“Lilli insisted that I should essay one Wagnerian rôle. Under her direction I studied Elizabeth in “Tannhäuser,” and the night I made my first appearance in this rôle in Berlin was a memorable occasion for both of us. The entire royal family was present, and Lilli sat in a loge with my mother. I should explain that Lilli, who had been a notable member of the Royal Opera for many years prior to her American successes, had had differences with the direction of the Royal Opera during the years of her tremendous popularity in America, and had followed her own sweet will by remaining here several seasons without receiving the necessary permission from the Intendant to do so.”

 

Working with the Napoleon Collection

A guest post by Brianna McLean, who currently works in Special Collections and the Heritage Museum.  She is a history graduate student working on her M.A. in Early Modern European History.

This semester, I have been working with our Rare Books Librarian, Rachel Duke, and learning about the Napoleon Collection here in Special Collections.  As a history graduate student studying Early Modern France, this collection has been extra rewarding to examine.  There are so many exciting pieces, such as Napoleon’s death mask, Eighteenth-century manuscripts, documents about France’s colonies and women during the time, newspapers, pamphlets, secondary scholarship on France, and more.  The best part is that all of these items are just waiting inside Strozier Library to be examined and studied.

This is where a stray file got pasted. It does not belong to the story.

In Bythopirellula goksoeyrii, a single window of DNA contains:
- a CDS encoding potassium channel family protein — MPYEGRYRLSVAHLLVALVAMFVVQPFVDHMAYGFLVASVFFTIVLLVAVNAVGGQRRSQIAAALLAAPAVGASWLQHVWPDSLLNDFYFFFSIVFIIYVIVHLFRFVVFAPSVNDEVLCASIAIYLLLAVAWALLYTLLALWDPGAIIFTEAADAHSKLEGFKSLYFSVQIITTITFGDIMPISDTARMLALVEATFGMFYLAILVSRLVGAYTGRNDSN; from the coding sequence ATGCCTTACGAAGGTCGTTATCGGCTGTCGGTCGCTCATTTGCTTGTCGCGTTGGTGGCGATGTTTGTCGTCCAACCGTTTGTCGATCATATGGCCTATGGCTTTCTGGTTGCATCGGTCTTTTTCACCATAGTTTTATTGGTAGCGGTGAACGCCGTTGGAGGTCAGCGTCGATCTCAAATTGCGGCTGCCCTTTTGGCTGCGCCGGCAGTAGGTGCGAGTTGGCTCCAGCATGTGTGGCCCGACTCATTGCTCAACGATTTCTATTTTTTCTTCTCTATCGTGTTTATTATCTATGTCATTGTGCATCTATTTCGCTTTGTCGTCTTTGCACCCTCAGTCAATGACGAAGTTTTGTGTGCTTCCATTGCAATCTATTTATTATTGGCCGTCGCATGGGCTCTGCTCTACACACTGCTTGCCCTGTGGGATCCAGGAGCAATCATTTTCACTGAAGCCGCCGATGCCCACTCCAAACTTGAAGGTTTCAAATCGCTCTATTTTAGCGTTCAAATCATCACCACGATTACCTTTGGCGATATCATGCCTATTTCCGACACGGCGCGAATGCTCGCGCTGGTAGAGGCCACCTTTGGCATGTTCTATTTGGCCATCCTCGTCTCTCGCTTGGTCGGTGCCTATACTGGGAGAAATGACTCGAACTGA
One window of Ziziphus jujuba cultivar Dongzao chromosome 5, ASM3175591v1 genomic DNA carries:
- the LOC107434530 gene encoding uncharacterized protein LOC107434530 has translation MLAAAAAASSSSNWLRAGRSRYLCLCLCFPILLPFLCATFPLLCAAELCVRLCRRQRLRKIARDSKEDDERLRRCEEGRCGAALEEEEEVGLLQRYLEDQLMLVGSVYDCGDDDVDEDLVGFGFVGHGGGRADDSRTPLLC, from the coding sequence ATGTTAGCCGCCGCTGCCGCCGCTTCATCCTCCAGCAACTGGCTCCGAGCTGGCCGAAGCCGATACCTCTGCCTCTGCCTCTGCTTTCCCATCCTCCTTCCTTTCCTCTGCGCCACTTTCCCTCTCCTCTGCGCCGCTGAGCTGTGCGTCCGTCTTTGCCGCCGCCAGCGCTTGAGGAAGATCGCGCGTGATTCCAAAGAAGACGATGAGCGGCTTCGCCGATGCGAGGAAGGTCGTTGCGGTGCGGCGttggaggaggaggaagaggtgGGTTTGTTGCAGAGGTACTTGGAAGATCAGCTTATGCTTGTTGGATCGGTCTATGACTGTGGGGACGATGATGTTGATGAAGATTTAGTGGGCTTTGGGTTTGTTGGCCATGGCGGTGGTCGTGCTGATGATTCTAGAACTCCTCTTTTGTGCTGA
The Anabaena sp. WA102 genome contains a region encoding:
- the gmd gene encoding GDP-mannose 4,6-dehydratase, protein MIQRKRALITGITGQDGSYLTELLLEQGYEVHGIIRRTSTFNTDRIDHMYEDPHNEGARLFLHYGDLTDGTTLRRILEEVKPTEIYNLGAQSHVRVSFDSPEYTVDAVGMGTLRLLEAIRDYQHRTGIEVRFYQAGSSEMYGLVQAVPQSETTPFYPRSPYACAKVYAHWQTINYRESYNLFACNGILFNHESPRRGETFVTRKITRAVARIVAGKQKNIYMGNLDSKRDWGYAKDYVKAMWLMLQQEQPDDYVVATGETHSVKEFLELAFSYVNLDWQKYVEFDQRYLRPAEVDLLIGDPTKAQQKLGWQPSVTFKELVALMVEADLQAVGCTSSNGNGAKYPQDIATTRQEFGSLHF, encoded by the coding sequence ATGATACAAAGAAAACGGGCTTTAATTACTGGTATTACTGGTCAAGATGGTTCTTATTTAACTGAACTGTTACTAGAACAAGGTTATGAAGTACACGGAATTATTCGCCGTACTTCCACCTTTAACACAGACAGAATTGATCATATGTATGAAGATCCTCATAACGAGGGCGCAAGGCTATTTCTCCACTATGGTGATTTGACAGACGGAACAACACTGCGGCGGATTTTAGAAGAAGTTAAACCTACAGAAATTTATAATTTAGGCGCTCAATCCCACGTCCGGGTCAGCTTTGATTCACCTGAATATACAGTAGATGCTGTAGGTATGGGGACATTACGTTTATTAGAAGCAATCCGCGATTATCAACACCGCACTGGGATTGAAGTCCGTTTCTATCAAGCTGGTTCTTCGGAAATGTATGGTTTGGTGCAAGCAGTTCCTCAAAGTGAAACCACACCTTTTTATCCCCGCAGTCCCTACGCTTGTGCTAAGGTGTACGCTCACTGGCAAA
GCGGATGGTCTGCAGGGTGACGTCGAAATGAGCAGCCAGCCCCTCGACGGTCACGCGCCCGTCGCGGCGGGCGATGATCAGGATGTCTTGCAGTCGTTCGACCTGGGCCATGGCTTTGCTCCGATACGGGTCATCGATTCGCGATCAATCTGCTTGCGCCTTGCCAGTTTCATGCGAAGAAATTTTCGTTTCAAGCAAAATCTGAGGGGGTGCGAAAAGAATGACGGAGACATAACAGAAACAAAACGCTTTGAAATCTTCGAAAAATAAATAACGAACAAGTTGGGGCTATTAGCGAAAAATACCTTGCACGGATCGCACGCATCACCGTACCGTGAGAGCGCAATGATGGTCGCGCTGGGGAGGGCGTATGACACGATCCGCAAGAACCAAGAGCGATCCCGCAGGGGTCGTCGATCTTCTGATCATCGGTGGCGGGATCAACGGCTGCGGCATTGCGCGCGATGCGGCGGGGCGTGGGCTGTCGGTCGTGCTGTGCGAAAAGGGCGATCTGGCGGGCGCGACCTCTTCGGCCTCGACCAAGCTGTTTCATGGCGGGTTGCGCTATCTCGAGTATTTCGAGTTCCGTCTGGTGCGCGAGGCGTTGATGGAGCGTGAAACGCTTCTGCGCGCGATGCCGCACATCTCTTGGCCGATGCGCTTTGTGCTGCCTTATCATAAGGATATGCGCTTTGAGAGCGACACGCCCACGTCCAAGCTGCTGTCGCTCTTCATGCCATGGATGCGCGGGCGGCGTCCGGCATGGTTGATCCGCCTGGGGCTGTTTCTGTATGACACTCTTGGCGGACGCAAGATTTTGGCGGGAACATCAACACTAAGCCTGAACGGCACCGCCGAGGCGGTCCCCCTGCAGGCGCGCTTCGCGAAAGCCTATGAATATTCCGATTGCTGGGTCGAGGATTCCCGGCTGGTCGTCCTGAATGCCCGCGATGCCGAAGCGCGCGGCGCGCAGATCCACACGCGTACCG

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Napoleon’s Death Mask

The Napoleon Collection is particularly strong when it comes to Napoleon’s military campaigns and works by and about prominent French Revolutionary and military figures.  The collection includes works by Napoleon, Marie Antoinette, Robespierre, Marat, and more.  For me, the best part of this collection are the memoirs.  Memoirs are one of my favorite parts of history because you can learn so much about a person by what they wanted to portray to the public about themselves.  Some of the memoirs are even digitized in E-book form, available on databases like Hathi Trust if researchers want online access as well. But FSU has our own digital repository, Diginole, and some Napoleonic manuscripts are accessible there, such as this 1772 regiment list of revenues and expenses.